The 10 best new vinyl releases this week (18th June)

The 10 best new vinyl releases this week (18th June)

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In Features, New Vinyl Releases

Sudan Archives’ Stones Throw future classic, the return of Martyn’s percussive pizzazz on Ostgut Ton, and Leon Vynehall’s sultry full length debut.

This week’s singles offer up blues swagger, badass violin stylings, Leeds’ Balearic beat mafia and more.

In albums, we’ve got Martyn’s beat breakdowns, afrorock attitude from Here Lies Man, Gang Gang Dance back in the groove, and Leon Vynehall’s ethereal LP proper.

Scroll down for our definitive across-the-board rundown of the week’s new vinyl releases as selected by The Vinyl Factory’s Chris Summers, Patrick Ryder and James Hammond with help from Norman Records. 5 singles and 5 LPs every 7 days that are unmissable additions to any collection.


Singles


Sudan Archives

Sink

(Stones Throw)

Listen / Buy

Who knew the violin could sound so badass? Producer and vocalist Sudan Archives, that’s who. Given the love for her lauded debut self-titled EP, our favourite 12″ of 2017, the stakes (and anticipation) levels were high for what came next. With Sink, SA doesn’t fail to disappoint in the slightest. Weaving violin with electronics, North African influences and samples, she crafts six tracks that range from rnb ballads to the kinds of glitched-out beat explorations that’d make someone like Dilla proud. A stellar EP from one of the most unique and exciting new musicians we’ve heard (and seen) in time. A word to the wise: if you get a chance to see her live, don’t sleep.


77:78

‘Chilli’

(Heavenly)

Listen / Buy

Super limited, blink and you’ll miss it 7″ on Heavenly from the ace 77:78. If you need some of that blues swagger back in your life then leave it to this lot. Featuring two previous members of The Bees, 77:88’s ‘Chilli’ is a rolling desert groove flipped with a killer remix from the Dubwood Allstars. There’s only 150 copies of this around so don’t sleep.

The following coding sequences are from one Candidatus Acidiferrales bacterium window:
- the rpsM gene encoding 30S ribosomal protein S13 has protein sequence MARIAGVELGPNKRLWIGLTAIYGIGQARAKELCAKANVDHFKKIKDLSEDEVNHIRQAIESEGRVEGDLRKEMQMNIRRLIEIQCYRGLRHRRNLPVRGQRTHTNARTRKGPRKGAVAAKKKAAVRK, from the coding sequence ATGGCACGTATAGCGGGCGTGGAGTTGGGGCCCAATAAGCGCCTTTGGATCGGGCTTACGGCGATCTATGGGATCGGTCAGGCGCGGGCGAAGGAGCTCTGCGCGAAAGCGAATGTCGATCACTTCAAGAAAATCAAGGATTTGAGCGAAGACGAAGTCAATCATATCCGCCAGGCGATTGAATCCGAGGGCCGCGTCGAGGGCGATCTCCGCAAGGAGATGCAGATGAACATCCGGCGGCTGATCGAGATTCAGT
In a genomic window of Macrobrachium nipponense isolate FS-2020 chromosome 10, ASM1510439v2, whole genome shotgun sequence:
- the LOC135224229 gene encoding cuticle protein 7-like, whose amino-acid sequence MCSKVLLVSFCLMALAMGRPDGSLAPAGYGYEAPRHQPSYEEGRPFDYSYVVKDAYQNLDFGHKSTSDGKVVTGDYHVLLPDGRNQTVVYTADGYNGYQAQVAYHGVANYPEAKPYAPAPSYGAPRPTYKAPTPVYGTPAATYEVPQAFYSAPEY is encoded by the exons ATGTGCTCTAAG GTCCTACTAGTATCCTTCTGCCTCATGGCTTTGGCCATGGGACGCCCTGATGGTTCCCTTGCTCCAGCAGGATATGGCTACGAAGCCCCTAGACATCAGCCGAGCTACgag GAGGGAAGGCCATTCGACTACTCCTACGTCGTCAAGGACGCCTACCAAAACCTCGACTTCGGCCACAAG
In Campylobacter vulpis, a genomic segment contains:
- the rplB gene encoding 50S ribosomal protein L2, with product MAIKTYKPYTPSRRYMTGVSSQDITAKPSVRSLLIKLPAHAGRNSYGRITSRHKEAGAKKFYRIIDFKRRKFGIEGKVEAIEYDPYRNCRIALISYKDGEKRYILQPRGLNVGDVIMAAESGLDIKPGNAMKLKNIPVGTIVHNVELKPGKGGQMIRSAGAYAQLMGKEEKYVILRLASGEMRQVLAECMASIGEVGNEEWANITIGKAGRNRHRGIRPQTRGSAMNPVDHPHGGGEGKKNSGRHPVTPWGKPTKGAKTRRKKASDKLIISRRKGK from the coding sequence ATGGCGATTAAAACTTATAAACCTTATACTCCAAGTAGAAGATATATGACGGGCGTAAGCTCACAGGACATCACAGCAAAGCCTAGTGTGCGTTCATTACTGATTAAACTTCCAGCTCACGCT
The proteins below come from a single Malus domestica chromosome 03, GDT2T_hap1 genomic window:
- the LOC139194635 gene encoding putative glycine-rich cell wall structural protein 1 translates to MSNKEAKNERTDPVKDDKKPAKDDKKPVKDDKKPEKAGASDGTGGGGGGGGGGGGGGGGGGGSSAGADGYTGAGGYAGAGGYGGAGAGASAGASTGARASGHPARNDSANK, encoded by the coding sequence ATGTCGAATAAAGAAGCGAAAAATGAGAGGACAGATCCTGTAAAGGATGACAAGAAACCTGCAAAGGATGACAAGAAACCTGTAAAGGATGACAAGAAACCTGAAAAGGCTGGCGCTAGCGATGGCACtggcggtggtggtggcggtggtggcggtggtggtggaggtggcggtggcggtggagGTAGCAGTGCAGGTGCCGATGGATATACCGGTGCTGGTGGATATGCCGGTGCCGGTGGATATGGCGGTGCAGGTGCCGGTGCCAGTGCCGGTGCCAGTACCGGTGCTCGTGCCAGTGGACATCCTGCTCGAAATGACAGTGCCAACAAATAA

Bonnie & Klein / BlackBush Orchestra

Nyala EP

(Balearic Social)

Listen / Buy

Leeds’ chapter of the Balearic mafia take full advantage of the free market this week, treating us to a gorgeous split 12″ from Greece’s Bonnie & Klein and French ensemble BlackBush Orchestra. On the A-side, the Greek duo are in a coastal mood, pulling out the dexterous double bass and bossa rhythms to soundtrack a windswept walk down the shoreline. Awash with Knopfleric guitar and Floydian keys, both cuts capture the deep red of sunset with ease, creating the perfect entrée for the B-side feast. Clocking in at an epic 16 minutes, BlackBush Orchestra’s ‘Beauty & The Beat’ takes inspiration from the game-changing party of the same name, pulling threads of soul, psychedelia, Afrobeat and Latin into a truly beautiful journey.


Jon Langford / Martin Bramah

‘Worm In Your Ear’ / ‘Stone Tumbling Stream’

(Tiny Global Productions)

Listen / Buy

Two titans of post punk (from the Mekons and the Fall/Blue Orchids respectively) combine to showcase the results of a one-off collaboration. The limited 7″ features Langford’s artwork, with his track ‘Worm In Your Ear’ on the A-side, and Bramah’s “fast” version of ‘Stone Tumbling Stream’ on the reverse.